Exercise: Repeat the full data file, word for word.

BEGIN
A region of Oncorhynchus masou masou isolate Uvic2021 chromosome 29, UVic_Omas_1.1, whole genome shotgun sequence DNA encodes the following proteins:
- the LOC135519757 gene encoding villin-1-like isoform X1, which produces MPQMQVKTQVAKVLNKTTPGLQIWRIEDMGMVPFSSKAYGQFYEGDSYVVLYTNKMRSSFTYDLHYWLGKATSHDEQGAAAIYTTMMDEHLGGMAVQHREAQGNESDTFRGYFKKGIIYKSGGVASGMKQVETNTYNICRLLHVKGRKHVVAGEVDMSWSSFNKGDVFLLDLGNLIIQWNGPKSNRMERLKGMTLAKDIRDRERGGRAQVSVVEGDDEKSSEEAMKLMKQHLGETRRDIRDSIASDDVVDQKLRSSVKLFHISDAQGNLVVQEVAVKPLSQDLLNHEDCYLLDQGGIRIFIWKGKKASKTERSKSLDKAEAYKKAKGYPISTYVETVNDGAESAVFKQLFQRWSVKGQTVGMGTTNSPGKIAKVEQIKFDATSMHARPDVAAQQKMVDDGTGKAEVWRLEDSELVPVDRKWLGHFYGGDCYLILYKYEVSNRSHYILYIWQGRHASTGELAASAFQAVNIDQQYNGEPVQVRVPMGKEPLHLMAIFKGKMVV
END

A region of Oncorhynchus masou masou isolate Uvic2021 chromosome 29, UVic_Omas_1.1, whole genome shotgun sequence DNA encodes the following proteins:
- the LOC135519757 gene encoding villin-1-like isoform X1, which produces MPQMQVKTQVAKVLNKTTPGLQIWRIEDMGMVPFSSKAYGQFYEGDSYVVLYTNKMRSSFTYDLHYWLGKATSHDEQGAAAIYTTMMDEHLGGMAVQHREAQGNESDTFRGYFKKGIIYKSGGVASGMKQVETNTYNICRLLHVKGRKHVVAGEVDMSWSSFNKGDVFLLDLGNLIIQWNGPKSNRMERLKGMTLAKDIRDRERGGRAQVSVVEGDDEKSSEEAMKLMKQHLGETRRDIRDSIASDDVVDQKLRSSVKLFHISDAQGNLVVQEVAVKPLSQDLLNHEDCYLLDQGGIRIFIWKGKKASKTERSKSLDKAEAYKKAKGYPISTYVETVNDGAESAVFKQLFQRWSVKGQTVGMGTTNSPGKIAKVEQIKFDATSMHARPDVAAQQKMVDDGTGKAEVWRLEDSELVPVDRKWLGHFYGGDCYLILYKYEVSNRSHYILYIWQGRHASTGELAASAFQAVNIDQQYNGEPVQVRVPMGKEPLHLMAIFKGKMVV